One of the brightest stars in Hollywood faded out on Sunday when Mickey Rooney passed away. The magic that he displayed on the silver screen was such that we could not get enough of him.

Rooney was perhaps known best for his role as Andy Hardy, a teen-age boy who was always smitten by the love bug with the new girl in town. We gushed at those films because the Hardy family portrayed the American family as good and decent with problems such as our own.

But I think it was his movies with Judy Garland that audiences all over America fell in love with. The story line was always the same: They had to put on a show. And what movies they were! We were spellbound by the huge production numbers with their singing and dancing.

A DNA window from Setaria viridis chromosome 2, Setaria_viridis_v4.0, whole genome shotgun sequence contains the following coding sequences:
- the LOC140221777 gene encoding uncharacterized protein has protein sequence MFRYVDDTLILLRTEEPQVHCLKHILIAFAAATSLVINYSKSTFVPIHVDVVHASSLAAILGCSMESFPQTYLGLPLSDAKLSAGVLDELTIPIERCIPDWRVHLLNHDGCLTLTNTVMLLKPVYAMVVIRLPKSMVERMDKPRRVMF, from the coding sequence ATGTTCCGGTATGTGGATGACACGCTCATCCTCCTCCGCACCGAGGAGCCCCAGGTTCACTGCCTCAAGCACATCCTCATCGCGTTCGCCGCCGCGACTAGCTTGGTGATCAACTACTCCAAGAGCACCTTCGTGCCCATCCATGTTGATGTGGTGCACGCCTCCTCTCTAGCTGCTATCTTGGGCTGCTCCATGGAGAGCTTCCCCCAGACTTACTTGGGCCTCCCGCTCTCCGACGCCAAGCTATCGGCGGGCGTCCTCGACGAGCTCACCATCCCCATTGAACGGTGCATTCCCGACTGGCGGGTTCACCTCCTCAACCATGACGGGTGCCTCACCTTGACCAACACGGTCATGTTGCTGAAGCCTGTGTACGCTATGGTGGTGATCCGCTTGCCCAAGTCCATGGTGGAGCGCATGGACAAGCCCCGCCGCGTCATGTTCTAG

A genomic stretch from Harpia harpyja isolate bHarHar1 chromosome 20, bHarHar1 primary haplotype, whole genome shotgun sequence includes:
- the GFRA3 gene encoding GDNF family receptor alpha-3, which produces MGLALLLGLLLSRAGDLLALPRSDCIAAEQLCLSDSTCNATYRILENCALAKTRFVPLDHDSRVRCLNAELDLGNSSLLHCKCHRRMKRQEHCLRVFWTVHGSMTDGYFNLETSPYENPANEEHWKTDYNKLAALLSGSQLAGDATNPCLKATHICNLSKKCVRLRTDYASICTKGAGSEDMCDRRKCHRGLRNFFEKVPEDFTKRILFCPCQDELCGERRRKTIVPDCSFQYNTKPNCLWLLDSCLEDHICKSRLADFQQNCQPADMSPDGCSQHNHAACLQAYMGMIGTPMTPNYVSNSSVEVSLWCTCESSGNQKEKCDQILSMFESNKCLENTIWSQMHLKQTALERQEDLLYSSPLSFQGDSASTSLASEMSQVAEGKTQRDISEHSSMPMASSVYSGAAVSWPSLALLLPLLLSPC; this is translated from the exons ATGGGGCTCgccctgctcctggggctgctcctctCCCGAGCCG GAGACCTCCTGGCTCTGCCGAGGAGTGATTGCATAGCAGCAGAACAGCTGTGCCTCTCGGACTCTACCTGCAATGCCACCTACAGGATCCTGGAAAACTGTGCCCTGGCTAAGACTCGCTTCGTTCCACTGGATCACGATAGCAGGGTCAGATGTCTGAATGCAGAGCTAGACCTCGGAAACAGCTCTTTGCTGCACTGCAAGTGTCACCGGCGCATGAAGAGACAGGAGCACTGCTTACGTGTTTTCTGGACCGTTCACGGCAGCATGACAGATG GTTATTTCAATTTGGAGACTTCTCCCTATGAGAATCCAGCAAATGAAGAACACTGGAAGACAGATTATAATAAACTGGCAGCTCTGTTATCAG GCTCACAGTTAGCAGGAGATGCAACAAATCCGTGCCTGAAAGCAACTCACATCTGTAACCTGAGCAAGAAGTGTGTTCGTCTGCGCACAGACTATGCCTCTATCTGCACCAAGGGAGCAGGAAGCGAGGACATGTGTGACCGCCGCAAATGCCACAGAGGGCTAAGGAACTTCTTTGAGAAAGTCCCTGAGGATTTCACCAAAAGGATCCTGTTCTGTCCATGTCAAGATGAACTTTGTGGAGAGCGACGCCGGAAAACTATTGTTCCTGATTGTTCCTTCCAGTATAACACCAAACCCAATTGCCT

Rooney could do anything. His acting was superb. He could play drums, a little piano and some other instruments. He was nominated for four Oscars and received two for film achievements. Along the way, he also won an Emmy and a Tony.

Sadly, it was reported a few years ago that he was a victim of elder abuse.

Rooney was honored twice at Gruman’s Theater. His handprints are there. He has four stars on the Hollywood Walk of Fame. There are over 2,400 people with only one star or two stars. Rooney has four. Only Gene Autry has more.

No star at MGM made more money for that studio then Rooney did during the 1930s and 1940s.

He has joined Judy now, and I imagine they are putting on a show with St. Peter sitting in the front row, smiling and tapping his feet.

Roland PrebleGardiner

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